|A draft law allowing Swiss banks to pass data to the United States justice authorities won approval by the Swiss Senate on Wed, June 12, 2013. The lower chamber, the House of Representatives, is set to discuss the controversial issue next week. At least 14 Swiss financial institutions have been under investigation, suspected of helping US citizens evade taxes. Two financial firms have closed down over the past six months. Switzerland’s oldest private bank, Wegelin, was forced to shut its doors following a US indictment in January. It admitted to wrongdoing and paid $58m (CHF54m) in fines. In 2009, the country’s biggest bank UBS was forced to pay a fine of $780m and deliver the names of more than 4,500 clients to avoid indictment, handing information that allowed the US authorities to then pursue other Swiss banks. Image source: swissinfo.ch|
Taoiseach Enda Kenny on Wednesday again repeated a bogus Irish effective
tax corporate rate claim in defending the regime available for US
multinationals. Also on Wednesday, the European Commission issued proposals on reducing
the potential for tax evasion and today, a House of Commons committee published a
report on tax avoidance by Google in the UK.
Google generated US$18bn revenue from the UK
between 2006 and 2011. Information on the UK profits derived from this revenue
is not available but the company paid the equivalent of just $16m of UK
corporation taxes in the same period.
At an American Chamber of Commerce in Ireland event in Dublin
where a new Europe-wide report ‘The
Case for Investing in Europe' [pdf] was launched, the
Taoiseach again denied that Ireland is a tax haven and said the country "did
not operate a brass plate" system [the Chamber's report says gross output of American affiliates in Ireland represented roughly one-quarter of the nation’s gross domestic product in 2011
but note that this data has been massively distorted by tax avoidance].
He also said the Government had written to US senators stating the country had a 12.5%
Corporation Tax rate and an effective rate of 11.9% according to a World Bank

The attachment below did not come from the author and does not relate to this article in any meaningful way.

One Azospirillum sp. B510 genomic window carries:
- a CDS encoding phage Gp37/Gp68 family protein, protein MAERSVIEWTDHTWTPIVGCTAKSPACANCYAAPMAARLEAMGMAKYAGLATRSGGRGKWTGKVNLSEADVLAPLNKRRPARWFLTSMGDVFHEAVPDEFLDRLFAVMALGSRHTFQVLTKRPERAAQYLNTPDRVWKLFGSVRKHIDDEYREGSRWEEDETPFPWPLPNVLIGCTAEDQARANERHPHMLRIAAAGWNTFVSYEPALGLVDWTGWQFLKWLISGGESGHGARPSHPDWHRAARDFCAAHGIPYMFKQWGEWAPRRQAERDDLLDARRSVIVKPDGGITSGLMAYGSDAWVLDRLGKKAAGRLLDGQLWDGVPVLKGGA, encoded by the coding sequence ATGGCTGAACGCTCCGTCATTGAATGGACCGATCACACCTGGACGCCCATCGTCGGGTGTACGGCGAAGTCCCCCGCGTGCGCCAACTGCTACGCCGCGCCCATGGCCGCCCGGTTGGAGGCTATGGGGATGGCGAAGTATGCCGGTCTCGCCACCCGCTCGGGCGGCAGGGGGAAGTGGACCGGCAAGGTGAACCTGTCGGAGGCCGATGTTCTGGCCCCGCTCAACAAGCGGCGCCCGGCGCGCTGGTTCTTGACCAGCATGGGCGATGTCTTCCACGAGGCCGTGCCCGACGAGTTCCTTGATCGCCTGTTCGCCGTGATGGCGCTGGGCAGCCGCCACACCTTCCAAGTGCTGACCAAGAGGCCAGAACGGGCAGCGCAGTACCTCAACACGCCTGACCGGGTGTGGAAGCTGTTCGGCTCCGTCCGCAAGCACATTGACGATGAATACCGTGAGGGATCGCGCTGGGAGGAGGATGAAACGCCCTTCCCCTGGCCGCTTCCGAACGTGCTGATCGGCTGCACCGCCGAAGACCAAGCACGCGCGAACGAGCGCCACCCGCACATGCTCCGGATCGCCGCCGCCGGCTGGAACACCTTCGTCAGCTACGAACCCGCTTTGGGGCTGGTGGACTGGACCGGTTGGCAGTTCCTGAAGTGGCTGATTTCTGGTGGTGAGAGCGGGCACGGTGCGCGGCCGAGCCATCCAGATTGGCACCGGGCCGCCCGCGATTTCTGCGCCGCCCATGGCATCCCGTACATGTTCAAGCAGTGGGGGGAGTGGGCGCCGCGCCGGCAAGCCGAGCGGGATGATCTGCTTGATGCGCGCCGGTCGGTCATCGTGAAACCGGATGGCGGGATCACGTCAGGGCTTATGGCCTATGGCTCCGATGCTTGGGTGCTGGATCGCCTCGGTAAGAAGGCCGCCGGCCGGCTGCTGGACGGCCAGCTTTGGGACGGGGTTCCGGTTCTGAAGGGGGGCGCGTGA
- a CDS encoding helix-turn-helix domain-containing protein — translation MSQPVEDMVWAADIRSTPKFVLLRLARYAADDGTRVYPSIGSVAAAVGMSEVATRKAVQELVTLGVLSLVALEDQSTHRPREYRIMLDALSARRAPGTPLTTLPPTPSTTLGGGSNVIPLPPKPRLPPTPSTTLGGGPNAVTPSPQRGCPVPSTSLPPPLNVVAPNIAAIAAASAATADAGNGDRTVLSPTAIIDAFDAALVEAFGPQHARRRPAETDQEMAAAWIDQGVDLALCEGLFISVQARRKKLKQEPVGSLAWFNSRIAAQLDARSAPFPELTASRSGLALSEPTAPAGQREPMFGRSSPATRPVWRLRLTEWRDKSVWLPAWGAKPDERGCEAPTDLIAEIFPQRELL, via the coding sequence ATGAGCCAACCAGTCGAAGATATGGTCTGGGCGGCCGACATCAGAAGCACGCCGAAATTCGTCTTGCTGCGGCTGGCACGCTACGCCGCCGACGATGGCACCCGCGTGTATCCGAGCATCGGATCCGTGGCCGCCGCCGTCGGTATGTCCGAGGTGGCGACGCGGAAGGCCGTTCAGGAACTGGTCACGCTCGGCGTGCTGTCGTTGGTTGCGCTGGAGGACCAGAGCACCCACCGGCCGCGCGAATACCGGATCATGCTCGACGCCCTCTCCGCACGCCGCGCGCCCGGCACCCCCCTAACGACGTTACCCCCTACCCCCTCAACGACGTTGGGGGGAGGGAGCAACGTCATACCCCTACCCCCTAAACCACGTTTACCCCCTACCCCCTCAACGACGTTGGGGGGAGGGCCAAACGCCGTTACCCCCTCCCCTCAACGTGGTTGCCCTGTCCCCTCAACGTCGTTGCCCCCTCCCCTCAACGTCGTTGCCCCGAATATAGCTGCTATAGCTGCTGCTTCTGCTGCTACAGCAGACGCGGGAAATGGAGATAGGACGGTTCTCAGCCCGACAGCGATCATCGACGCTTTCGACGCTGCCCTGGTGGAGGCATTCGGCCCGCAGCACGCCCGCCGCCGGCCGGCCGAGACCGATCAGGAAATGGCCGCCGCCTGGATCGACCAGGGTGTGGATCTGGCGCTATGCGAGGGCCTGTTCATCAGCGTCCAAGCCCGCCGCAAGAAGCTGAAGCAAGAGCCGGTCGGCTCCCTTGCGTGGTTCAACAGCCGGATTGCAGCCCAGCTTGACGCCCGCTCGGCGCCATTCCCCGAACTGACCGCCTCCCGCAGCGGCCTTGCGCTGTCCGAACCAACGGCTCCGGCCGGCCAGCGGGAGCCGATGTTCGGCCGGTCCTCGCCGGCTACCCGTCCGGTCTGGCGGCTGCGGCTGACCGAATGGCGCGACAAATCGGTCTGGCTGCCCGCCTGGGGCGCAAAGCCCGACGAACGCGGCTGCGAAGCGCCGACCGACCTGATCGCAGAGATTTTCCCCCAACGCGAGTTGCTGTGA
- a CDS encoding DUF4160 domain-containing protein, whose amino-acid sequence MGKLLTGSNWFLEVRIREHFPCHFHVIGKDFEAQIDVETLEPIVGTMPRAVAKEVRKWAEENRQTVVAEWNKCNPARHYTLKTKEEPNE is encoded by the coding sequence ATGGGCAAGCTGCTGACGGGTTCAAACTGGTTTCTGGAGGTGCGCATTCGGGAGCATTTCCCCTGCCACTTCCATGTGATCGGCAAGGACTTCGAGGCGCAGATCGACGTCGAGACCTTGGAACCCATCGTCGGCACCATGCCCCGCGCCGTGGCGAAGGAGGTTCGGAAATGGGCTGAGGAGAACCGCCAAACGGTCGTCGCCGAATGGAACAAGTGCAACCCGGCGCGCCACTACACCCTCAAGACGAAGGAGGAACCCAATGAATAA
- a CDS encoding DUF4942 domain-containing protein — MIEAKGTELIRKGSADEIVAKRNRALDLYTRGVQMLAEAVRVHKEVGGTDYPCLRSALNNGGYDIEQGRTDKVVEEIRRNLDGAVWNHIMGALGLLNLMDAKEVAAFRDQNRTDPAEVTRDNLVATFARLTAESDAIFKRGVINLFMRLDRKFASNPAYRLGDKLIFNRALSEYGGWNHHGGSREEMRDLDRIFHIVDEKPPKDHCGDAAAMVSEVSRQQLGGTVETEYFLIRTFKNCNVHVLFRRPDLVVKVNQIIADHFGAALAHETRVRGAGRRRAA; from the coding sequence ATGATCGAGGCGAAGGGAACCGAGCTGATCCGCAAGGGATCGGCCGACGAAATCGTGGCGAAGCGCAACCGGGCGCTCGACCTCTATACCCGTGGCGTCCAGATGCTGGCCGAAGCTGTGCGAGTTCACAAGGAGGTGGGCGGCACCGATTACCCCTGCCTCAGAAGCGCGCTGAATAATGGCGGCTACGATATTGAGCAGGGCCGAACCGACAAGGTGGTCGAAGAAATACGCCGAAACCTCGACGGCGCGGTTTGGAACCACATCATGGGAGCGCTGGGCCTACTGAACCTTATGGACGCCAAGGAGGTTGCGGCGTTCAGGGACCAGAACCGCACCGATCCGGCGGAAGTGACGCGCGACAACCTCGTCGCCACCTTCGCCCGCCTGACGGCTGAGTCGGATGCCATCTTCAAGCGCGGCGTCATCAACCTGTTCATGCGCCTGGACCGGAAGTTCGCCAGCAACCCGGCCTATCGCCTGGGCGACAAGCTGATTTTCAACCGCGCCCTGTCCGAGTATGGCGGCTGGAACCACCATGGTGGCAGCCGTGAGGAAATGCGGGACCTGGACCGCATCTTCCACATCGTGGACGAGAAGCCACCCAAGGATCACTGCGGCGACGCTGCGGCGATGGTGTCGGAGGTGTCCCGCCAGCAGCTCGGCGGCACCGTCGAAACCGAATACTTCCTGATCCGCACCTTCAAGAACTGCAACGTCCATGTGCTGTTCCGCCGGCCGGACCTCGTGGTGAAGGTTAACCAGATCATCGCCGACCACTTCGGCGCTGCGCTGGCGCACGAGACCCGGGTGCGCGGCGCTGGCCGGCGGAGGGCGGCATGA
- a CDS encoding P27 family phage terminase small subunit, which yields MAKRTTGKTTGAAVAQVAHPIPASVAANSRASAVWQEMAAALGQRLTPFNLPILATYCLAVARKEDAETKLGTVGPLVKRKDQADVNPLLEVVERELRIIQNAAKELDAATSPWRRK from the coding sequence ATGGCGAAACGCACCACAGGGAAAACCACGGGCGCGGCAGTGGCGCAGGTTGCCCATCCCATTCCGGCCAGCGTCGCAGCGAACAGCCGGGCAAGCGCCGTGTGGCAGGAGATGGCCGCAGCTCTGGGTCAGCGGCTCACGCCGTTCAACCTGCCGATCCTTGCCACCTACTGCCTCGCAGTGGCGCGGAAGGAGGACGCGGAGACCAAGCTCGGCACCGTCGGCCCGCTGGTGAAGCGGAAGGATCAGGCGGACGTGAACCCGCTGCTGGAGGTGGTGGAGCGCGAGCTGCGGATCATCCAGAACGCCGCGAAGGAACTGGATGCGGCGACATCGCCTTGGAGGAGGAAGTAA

In this debate semantics has a big role and provides wide latitude for
economy with the truth.
Switzerland isn't a tax haven because it's a member of the OECD, a rich
country club, that effectively defines a tax haven as an entity that relies on
tax avoidance and evasion services for most of its income.
United States senators said Ireland meets the "common sense" definition of a
Irish Government's foolish tax letter to US senators
As for brass plate companies, laws were tightened in the late 1990s but in
practice, non-tax resident Irish companies are mainly used for tax avoidance, as
the revelations on Apple to a US Senate panel confirms.
The effective corporate tax rate is the actual tax paid as a ratio of
reported net earnings.
It is usually less than the headline rate because of various tax allowances
/credits on for example equipment purchases, R&D spending and maybe losses
In respect of big multinationals in Ireland, it is a meaningless metric as
the reported net income can be reduced to a very low level or a loss through
In 2011, Google Ireland paid €3m tax on trading profit resulting from €12.4bn
in revenues; Apple's rate ranged from a fraction of 1% to a ceiling of 2% and
Microsoft reported an effective 2011 tax rate of 5.69% in Ireland.
Kenny's cited 11.9% rate is from a report produced
for the World Bank, by PricewaterhouseCoopers (PwC), the Big 4 accounting firm.
Minister Richard Bruton has also quoted the rate. He at least should know that